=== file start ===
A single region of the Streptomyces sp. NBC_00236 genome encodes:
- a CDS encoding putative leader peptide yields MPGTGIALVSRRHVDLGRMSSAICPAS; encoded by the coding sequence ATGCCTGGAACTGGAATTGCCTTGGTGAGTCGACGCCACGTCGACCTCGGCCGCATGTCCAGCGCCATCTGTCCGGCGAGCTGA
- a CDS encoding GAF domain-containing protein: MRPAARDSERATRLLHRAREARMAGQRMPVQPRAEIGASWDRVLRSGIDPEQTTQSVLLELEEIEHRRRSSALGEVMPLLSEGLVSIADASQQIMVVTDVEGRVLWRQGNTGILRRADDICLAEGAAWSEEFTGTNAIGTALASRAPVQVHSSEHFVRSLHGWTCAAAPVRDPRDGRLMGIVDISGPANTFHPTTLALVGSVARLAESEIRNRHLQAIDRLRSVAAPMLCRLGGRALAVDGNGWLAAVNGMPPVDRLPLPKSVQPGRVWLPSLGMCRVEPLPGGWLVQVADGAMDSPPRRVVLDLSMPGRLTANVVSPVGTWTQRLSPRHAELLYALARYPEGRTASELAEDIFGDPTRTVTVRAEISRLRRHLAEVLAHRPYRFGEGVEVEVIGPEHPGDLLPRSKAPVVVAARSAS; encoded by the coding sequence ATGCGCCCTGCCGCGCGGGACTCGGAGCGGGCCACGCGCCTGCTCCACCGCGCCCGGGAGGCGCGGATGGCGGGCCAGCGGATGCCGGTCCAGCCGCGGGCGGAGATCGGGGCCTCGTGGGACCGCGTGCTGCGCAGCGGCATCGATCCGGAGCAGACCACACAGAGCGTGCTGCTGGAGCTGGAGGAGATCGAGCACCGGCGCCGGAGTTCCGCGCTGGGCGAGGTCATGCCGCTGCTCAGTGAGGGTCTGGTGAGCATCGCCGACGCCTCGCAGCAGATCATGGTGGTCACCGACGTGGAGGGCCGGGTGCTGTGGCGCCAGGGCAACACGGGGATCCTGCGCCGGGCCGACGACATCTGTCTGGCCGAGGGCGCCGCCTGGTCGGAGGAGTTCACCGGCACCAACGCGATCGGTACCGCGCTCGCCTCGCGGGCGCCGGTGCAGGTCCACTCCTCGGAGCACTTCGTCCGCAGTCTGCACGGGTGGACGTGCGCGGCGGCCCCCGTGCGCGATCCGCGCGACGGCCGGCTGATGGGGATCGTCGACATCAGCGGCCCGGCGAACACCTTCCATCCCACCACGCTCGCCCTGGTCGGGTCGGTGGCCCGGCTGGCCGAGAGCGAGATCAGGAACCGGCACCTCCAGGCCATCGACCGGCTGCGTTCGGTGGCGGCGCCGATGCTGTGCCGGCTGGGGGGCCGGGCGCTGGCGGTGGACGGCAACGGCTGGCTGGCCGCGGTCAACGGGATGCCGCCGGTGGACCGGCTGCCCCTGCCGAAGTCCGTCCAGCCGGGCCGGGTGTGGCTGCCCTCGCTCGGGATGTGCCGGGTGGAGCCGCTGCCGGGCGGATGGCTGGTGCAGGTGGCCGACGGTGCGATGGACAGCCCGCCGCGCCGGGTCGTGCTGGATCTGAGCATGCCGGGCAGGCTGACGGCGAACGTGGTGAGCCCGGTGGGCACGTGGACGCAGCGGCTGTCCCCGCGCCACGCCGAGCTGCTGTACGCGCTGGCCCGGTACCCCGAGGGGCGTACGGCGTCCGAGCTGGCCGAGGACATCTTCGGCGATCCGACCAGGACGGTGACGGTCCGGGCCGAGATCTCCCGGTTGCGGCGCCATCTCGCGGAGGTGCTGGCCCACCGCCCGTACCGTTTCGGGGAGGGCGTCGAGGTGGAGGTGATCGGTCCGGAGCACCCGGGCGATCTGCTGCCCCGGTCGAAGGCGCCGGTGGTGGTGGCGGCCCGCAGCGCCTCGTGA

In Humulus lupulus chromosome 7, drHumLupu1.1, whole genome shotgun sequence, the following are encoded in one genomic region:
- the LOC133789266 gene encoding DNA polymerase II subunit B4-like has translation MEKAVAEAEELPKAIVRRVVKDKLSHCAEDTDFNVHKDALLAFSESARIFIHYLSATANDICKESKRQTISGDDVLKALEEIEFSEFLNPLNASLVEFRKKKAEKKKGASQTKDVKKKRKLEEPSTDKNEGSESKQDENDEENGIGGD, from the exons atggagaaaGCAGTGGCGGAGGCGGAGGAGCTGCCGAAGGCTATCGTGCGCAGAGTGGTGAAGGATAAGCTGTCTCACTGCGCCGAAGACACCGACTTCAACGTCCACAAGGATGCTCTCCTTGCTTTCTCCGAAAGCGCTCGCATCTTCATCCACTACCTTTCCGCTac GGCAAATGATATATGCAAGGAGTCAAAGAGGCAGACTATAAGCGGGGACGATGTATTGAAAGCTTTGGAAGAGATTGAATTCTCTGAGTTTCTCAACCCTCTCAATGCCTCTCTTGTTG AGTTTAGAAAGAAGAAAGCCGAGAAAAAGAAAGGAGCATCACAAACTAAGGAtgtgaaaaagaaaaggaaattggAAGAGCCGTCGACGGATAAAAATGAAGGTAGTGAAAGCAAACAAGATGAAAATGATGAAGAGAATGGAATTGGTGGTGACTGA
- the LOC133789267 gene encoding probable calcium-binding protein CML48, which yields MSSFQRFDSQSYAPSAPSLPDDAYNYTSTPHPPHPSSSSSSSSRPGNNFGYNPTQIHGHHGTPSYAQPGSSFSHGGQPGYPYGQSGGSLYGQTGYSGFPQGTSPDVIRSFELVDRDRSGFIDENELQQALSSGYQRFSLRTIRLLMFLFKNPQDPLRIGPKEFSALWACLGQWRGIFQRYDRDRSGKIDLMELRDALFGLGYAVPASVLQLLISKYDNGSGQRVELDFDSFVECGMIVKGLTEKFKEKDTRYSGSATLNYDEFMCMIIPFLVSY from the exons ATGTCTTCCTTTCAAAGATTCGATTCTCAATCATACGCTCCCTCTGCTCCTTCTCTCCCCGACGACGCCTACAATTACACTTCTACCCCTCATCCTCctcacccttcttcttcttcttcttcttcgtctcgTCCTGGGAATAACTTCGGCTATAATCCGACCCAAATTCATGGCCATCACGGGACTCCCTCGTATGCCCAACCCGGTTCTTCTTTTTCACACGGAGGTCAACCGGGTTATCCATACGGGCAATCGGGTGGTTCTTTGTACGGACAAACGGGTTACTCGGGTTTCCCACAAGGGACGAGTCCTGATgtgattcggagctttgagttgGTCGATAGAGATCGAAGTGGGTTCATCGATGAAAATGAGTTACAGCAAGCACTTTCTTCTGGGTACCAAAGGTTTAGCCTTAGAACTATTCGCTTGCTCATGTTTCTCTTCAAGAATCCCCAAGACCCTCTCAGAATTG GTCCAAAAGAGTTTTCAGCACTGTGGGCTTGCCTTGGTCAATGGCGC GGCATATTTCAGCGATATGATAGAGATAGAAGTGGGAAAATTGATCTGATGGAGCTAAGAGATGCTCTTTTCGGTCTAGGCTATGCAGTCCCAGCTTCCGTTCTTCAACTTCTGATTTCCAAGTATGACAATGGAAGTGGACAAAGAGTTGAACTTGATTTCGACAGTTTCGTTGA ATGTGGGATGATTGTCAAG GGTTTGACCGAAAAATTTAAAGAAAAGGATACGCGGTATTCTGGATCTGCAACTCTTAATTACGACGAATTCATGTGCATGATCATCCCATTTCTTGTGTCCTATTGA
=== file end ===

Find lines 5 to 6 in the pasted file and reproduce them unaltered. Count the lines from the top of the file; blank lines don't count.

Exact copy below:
- the LOC133789266 gene encoding DNA polymerase II subunit B4-like has translation MEKAVAEAEELPKAIVRRVVKDKLSHCAEDTDFNVHKDALLAFSESARIFIHYLSATANDICKESKRQTISGDDVLKALEEIEFSEFLNPLNASLVEFRKKKAEKKKGASQTKDVKKKRKLEEPSTDKNEGSESKQDENDEENGIGGD, from the exons atggagaaaGCAGTGGCGGAGGCGGAGGAGCTGCCGAAGGCTATCGTGCGCAGAGTGGTGAAGGATAAGCTGTCTCACTGCGCCGAAGACACCGACTTCAACGTCCACAAGGATGCTCTCCTTGCTTTCTCCGAAAGCGCTCGCATCTTCATCCACTACCTTTCCGCTac GGCAAATGATATATGCAAGGAGTCAAAGAGGCAGACTATAAGCGGGGACGATGTATTGAAAGCTTTGGAAGAGATTGAATTCTCTGAGTTTCTCAACCCTCTCAATGCCTCTCTTGTTG AGTTTAGAAAGAAGAAAGCCGAGAAAAAGAAAGGAGCATCACAAACTAAGGAtgtgaaaaagaaaaggaaattggAAGAGCCGTCGACGGATAAAAATGAAGGTAGTGAAAGCAAACAAGATGAAAATGATGAAGAGAATGGAATTGGTGGTGACTGA
- the LOC133789267 gene encoding probable calcium-binding protein CML48, which yields MSSFQRFDSQSYAPSAPSLPDDAYNYTSTPHPPHPSSSSSSSSRPGNNFGYNPTQIHGHHGTPSYAQPGSSFSHGGQPGYPYGQSGGSLYGQTGYSGFPQGTSPDVIRSFELVDRDRSGFIDENELQQALSSGYQRFSLRTIRLLMFLFKNPQDPLRIGPKEFSALWACLGQWRGIFQRYDRDRSGKIDLMELRDALFGLGYAVPASVLQLLISKYDNGSGQRVELDFDSFVECGMIVKGLTEKFKEKDTRYSGSATLNYDEFMCMIIPFLVSY from the exons ATGTCTTCCTTTCAAAGATTCGATTCTCAATCATACGCTCCCTCTGCTCCTTCTCTCCCCGACGACGCCTACAATTACACTTCTACCCCTCATCCTCctcacccttcttcttcttcttcttcttcgtctcgTCCTGGGAATAACTTCGGCTATAATCCGACCCAAATTCATGGCCATCACGGGACTCCCTCGTATGCCCAACCCGGTTCTTCTTTTTCACACGGAGGTCAACCGGGTTATCCATACGGGCAATCGGGTGGTTCTTTGTACGGACAAACGGGTTACTCGGGTTTCCCACAAGGGACGAGTCCTGATgtgattcggagctttgagttgGTCGATAGAGATCGAAGTGGGTTCATCGATGAAAATGAGTTACAGCAAGCACTTTCTTCTGGGTACCAAAGGTTTAGCCTTAGAACTATTCGCTTGCTCATGTTTCTCTTCAAGAATCCCCAAGACCCTCTCAGAATTG GTCCAAAAGAGTTTTCAGCACTGTGGGCTTGCCTTGGTCAATGGCGC GGCATATTTCAGCGATATGATAGAGATAGAAGTGGGAAAATTGATCTGATGGAGCTAAGAGATGCTCTTTTCGGTCTAGGCTATGCAGTCCCAGCTTCCGTTCTTCAACTTCTGATTTCCAAGTATGACAATGGAAGTGGACAAAGAGTTGAACTTGATTTCGACAGTTTCGTTGA ATGTGGGATGATTGTCAAG GGTTTGACCGAAAAATTTAAAGAAAAGGATACGCGGTATTCTGGATCTGCAACTCTTAATTACGACGAATTCATGTGCATGATCATCCCATTTCTTGTGTCCTATTGA